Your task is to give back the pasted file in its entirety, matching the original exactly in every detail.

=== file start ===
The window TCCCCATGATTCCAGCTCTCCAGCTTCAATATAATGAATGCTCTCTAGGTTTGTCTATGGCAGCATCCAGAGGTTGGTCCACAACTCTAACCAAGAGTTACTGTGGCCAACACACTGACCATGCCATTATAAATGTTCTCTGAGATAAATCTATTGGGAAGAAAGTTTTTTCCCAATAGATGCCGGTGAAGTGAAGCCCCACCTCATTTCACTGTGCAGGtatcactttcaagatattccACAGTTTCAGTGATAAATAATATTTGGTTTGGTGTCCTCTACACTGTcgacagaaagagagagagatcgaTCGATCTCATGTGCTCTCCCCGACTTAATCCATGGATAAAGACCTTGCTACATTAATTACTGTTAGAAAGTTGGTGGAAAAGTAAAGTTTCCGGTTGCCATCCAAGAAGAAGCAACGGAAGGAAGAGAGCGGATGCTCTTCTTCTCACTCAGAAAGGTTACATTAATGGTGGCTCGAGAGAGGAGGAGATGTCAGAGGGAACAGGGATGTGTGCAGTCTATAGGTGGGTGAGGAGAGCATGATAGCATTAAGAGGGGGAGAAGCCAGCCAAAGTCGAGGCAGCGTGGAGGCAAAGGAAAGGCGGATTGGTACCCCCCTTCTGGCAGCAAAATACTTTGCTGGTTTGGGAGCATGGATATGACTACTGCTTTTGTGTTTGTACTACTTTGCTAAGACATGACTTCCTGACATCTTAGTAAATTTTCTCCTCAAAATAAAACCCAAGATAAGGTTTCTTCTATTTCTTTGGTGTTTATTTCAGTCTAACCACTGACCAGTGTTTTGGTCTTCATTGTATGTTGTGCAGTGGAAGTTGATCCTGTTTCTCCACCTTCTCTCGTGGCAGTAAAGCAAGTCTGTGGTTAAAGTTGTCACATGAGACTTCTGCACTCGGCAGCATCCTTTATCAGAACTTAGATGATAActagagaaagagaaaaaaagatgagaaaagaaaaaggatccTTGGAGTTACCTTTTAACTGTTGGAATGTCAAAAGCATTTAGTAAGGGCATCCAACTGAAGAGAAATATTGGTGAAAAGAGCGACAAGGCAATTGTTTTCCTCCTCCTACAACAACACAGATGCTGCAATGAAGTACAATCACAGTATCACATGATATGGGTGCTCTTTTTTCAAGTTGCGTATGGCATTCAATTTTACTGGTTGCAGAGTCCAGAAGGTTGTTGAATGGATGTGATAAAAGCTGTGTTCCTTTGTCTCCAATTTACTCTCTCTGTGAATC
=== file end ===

The window TCCCCATGATTCCAGCTCTCCAGCTTCAATATAATGAATGCTCTCTAGGTTTGTCTATGGCAGCATCCAGAGGTTGGTCCACAACTCTAACCAAGAGTTACTGTGGCCAACACACTGACCATGCCATTATAAATGTTCTCTGAGATAAATCTATTGGGAAGAAAGTTTTTTCCCAATAGATGCCGGTGAAGTGAAGCCCCACCTCATTTCACTGTGCAGGtatcactttcaagatattccACAGTTTCAGTGATAAATAATATTTGGTTTGGTGTCCTCTACACTGTcgacagaaagagagagagatcgaTCGATCTCATGTGCTCTCCCCGACTTAATCCATGGATAAAGACCTTGCTACATTAATTACTGTTAGAAAGTTGGTGGAAAAGTAAAGTTTCCGGTTGCCATCCAAGAAGAAGCAACGGAAGGAAGAGAGCGGATGCTCTTCTTCTCACTCAGAAAGGTTACATTAATGGTGGCTCGAGAGAGGAGGAGATGTCAGAGGGAACAGGGATGTGTGCAGTCTATAGGTGGGTGAGGAGAGCATGATAGCATTAAGAGGGGGAGAAGCCAGCCAAAGTCGAGGCAGCGTGGAGGCAAAGGAAAGGCGGATTGGTACCCCCCTTCTGGCAGCAAAATACTTTGCTGGTTTGGGAGCATGGATATGACTACTGCTTTTGTGTTTGTACTACTTTGCTAAGACATGACTTCCTGACATCTTAGTAAATTTTCTCCTCAAAATAAAACCCAAGATAAGGTTTCTTCTATTTCTTTGGTGTTTATTTCAGTCTAACCACTGACCAGTGTTTTGGTCTTCATTGTATGTTGTGCAGTGGAAGTTGATCCTGTTTCTCCACCTTCTCTCGTGGCAGTAAAGCAAGTCTGTGGTTAAAGTTGTCACATGAGACTTCTGCACTCGGCAGCATCCTTTATCAGAACTTAGATGATAActagagaaagagaaaaaaagatgagaaaagaaaaaggatccTTGGAGTTACCTTTTAACTGTTGGAATGTCAAAAGCATTTAGTAAGGGCATCCAACTGAAGAGAAATATTGGTGAAAAGAGCGACAAGGCAATTGTTTTCCTCCTCCTACAACAACACAGATGCTGCAATGAAGTACAATCACAGTATCACATGATATGGGTGCTCTTTTTTCAAGTTGCGTATGGCATTCAATTTTACTGGTTGCAGAGTCCAGAAGGTTGTTGAATGGATGTGATAAAAGCTGTGTTCCTTTGTCTCCAATTTACTCTCTCTGTGAATC